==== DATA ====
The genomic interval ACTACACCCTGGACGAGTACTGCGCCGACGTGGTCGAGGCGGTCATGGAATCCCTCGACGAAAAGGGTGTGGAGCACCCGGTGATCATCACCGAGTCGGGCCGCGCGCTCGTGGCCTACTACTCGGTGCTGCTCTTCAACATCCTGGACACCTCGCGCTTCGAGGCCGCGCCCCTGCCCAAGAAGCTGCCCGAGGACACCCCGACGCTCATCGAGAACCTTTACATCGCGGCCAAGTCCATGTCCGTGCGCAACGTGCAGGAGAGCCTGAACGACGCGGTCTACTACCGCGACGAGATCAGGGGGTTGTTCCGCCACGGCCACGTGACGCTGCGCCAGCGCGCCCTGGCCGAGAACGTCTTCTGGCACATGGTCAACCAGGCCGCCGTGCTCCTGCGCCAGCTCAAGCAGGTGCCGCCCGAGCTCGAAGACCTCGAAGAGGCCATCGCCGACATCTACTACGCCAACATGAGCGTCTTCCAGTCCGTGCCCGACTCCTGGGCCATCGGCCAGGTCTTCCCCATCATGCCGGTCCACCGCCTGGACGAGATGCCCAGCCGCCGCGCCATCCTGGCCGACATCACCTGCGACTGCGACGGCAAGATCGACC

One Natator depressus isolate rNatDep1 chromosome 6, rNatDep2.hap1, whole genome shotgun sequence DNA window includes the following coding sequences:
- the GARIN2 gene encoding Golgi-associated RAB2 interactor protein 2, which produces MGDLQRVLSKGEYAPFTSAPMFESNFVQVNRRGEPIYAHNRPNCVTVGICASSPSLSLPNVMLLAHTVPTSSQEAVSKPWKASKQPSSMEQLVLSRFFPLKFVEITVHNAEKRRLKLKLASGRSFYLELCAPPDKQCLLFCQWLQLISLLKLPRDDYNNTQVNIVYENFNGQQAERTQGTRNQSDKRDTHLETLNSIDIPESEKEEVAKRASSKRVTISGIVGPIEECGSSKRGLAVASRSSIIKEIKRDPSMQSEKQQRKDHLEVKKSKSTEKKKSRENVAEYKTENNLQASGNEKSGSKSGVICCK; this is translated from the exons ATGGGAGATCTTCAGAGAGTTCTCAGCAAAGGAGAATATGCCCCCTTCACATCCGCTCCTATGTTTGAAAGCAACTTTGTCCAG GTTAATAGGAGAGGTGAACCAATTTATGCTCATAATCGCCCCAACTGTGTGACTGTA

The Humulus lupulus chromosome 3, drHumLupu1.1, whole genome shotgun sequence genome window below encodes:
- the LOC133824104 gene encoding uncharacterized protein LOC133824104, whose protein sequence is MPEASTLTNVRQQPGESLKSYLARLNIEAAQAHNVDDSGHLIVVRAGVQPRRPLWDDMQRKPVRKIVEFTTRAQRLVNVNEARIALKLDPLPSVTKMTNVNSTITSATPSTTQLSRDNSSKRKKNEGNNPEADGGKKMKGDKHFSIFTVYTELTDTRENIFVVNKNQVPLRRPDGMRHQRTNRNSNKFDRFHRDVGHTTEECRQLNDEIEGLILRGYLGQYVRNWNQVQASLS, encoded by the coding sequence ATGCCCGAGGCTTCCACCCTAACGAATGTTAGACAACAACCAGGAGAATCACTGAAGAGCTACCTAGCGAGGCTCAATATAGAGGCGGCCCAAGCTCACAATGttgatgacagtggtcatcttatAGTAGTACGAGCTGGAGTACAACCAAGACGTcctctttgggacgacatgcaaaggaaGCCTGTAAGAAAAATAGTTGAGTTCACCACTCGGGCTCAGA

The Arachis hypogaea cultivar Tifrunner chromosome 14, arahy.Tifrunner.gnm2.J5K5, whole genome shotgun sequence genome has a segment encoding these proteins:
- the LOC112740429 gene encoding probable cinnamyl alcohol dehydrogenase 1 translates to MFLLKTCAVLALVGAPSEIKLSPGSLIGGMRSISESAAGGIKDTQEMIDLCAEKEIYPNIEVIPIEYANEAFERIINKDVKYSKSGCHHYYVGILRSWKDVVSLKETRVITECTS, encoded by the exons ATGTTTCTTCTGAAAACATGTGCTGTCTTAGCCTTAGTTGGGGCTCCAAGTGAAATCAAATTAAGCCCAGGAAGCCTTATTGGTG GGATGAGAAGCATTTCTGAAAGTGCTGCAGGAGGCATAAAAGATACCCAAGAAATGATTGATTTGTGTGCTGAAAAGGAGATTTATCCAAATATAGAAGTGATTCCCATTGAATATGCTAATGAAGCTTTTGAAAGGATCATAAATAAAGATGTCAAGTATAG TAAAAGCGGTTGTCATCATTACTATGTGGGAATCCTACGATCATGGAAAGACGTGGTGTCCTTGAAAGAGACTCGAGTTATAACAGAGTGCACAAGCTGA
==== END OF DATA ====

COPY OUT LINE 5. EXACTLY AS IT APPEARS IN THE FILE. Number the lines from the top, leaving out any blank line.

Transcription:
- the LOC133824104 gene encoding uncharacterized protein LOC133824104, whose protein sequence is MPEASTLTNVRQQPGESLKSYLARLNIEAAQAHNVDDSGHLIVVRAGVQPRRPLWDDMQRKPVRKIVEFTTRAQRLVNVNEARIALKLDPLPSVTKMTNVNSTITSATPSTTQLSRDNSSKRKKNEGNNPEADGGKKMKGDKHFSIFTVYTELTDTRENIFVVNKNQVPLRRPDGMRHQRTNRNSNKFDRFHRDVGHTTEECRQLNDEIEGLILRGYLGQYVRNWNQVQASLS, encoded by the coding sequence ATGCCCGAGGCTTCCACCCTAACGAATGTTAGACAACAACCAGGAGAATCACTGAAGAGCTACCTAGCGAGGCTCAATATAGAGGCGGCCCAAGCTCACAATGttgatgacagtggtcatcttatAGTAGTACGAGCTGGAGTACAACCAAGACGTcctctttgggacgacatgcaaaggaaGCCTGTAAGAAAAATAGTTGAGTTCACCACTCGGGCTCAGA